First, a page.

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State-run mental hospitals see smaller toll from COVID-19, but ‘the threat has not dissipated’

None of the 41 patients or staff at the state’s 7 facilities who have tested positive have died, though five new cases were reported on Tuesday.

Chicago-Read Mental Health Center, in Dunning on the Northwest Side, has seen the most cases, with 11 staff members and seven patients testing positive for COVID-19.
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While COVID-19 has devastated congregate facilities like nursing homes and developmental centers in Illinois, the story is far different at the state’s psychiatric hospitals where just over 1% of patients and staff have tested positive for the disease.

On Tuesday, the Illinois Department of Human Services reported that 41 of the 4,034 people who live and work at those seven hospitals had contracted the virus, including 13 patients and 28 staffers. None have died, though five new cases were reported on Tuesday.

There have, however, been nine deaths of patients since late January, according to a department spokesman, who declined to release their causes of death.

In total, 33 of the recorded coronavirus cases were at the two facilities located in Cook County. Chicago-Read Mental Health Center, in Dunning on the Northwest Side, has seen the most, with 11 staff members and seven patients testing positive. That first case was identified on April 8, a day before Chicago-Read and two other state facilities lifted a hold on new admissions that was put in place on March 14 “to appropriately respond to COVID-19 in a manner that ensures the safety” of patients and staff members.

Meanwhile, the seven state-operated centers treating patients with developmental disabilities have recorded 593 total cases, with eight patients and four staffers succumbing to the disease. More than 10% of patients and staffers at those facilities have tested positive.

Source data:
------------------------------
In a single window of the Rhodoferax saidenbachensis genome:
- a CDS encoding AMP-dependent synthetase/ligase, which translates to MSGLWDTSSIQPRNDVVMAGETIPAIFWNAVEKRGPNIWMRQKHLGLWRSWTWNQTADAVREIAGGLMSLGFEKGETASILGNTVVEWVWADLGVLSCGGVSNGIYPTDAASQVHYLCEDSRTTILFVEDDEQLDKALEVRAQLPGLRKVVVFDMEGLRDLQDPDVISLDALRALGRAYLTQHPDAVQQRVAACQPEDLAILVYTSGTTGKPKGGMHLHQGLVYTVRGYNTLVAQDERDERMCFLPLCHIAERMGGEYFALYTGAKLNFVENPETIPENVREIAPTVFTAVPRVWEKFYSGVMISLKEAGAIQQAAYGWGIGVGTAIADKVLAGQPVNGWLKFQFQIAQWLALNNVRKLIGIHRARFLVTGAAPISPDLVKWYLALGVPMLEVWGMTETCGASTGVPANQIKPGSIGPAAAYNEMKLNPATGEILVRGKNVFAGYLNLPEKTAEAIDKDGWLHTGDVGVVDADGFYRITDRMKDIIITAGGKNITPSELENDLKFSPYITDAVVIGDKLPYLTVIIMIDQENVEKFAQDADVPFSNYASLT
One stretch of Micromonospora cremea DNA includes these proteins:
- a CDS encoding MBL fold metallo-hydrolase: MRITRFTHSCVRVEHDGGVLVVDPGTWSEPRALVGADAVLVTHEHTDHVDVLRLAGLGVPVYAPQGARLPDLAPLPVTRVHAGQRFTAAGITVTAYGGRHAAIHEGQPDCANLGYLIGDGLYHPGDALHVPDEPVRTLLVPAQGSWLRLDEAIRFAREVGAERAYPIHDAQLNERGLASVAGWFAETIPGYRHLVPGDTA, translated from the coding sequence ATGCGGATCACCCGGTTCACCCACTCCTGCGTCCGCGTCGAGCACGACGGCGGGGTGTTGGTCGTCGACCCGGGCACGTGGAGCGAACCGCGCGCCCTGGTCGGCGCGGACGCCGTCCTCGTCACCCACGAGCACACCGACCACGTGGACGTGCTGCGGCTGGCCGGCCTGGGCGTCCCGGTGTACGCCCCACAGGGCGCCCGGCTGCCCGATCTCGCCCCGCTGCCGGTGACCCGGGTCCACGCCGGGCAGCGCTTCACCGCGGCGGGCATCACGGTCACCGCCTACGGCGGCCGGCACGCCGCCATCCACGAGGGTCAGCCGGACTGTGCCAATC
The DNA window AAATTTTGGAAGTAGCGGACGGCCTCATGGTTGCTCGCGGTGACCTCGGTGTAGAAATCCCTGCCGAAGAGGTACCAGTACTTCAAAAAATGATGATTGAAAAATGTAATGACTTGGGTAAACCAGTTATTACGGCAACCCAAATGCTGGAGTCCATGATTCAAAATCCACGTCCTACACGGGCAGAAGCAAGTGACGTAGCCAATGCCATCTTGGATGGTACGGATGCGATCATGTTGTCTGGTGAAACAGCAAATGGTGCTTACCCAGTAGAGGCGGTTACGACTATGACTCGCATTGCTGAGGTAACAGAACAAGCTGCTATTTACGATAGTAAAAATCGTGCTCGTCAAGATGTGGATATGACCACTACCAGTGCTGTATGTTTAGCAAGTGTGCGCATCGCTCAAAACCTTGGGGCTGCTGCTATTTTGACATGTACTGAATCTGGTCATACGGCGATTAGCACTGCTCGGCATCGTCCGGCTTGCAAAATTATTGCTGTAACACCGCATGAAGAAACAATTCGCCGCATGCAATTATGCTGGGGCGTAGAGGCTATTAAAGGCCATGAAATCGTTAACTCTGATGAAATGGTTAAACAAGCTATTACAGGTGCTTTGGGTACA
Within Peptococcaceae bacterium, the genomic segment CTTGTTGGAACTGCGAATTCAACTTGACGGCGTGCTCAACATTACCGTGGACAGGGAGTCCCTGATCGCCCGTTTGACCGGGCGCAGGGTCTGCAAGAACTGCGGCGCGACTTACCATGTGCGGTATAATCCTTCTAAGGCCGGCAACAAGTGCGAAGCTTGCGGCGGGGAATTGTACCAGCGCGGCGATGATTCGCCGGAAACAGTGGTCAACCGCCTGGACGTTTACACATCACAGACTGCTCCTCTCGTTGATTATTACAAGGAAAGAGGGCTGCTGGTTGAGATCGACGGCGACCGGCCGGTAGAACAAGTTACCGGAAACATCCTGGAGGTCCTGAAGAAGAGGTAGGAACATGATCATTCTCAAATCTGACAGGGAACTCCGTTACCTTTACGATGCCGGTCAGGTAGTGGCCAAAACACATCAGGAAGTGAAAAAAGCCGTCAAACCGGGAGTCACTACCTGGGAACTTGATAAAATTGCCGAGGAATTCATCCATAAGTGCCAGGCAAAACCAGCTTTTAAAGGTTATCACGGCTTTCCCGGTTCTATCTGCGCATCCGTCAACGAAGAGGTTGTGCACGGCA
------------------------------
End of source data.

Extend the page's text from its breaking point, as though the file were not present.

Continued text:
Though Illinois’ psychiatric hospitals have so far staved off more widespread infections, the coronavirus has torn through mental health facilities in other states. In New York, 38 of the 317 psychiatric inpatients that have tested positive for coronavirus have died, according to the state Office of Mental Health.

Meghan Powers, a spokeswoman for the Illinois Department of Human Services, said a series of safeguards have been put in place to protect against similar outbreaks at Illinois’ facilities. On March 12, temperature checkpoints were established for staff members, non-essential visits and transfers were halted, Powers said. In addition, newly admitted patients were placed under observation and tested before being brought into the general population. Isolation units have also been constructed “in the event that a quarantine becomes necessary.”

“We believe that these measures, taken early and along with all of the infection control protocols that our hospitals rigorously follow, have allowed us to be as prepared as possible for any outbreak that may still come,” said Powers.

When a patient presents symptoms or tests positive, all other patients housed on the same unit are also offered testing, she added. After spending two weeks in isolation, a patient with a suspected or confirmed case of COVID-19 must test negative twice before returning to the general population. Staff members are also offered testing if they develop a fever or symptoms consistent with the coronavirus before being sent home.

Workers reassured

Anders Lindall, a spokesman for AFSCME Council 31, the union that represents employees at the state-run facilities, said workers are “obviously reassured that to this point infection rates in the state mental health centers are significantly lower than in other congregate settings.”

“It’s difficult to say for certain, but one reason may be that the type of care needed by patients in the mental health centers is generally less involved than those in state developmental centers, who often need assistance with eating, bathing, toileting and dressing,” said Lindall.

“Psychiatric patients are significantly more likely to understand and remember the importance of practices like hand-washing and distancing,” he added. “And individuals in the developmental centers are also more likely to be medically fragile.”

In addition to informing staff members, patients and their family members of new cases at psychiatric facilities, inpatients are given daily updates in small group settings and offered one-on-one therapy sessions.

“Such information is helpful in reducing anxiety and stress among this vulnerable population,” Powers noted.

For now, Lindall said the union remains focused on ensuring that its members “have sufficient personal protective equipment, universal access to testing and staffing practices that limit exposure and maximize distancing.

“Of course we’re concerned with trying to make the [mental health centers] even safer. And considering that the facilities continue intake of patients in mental health crisis, the threat has not dissipated.”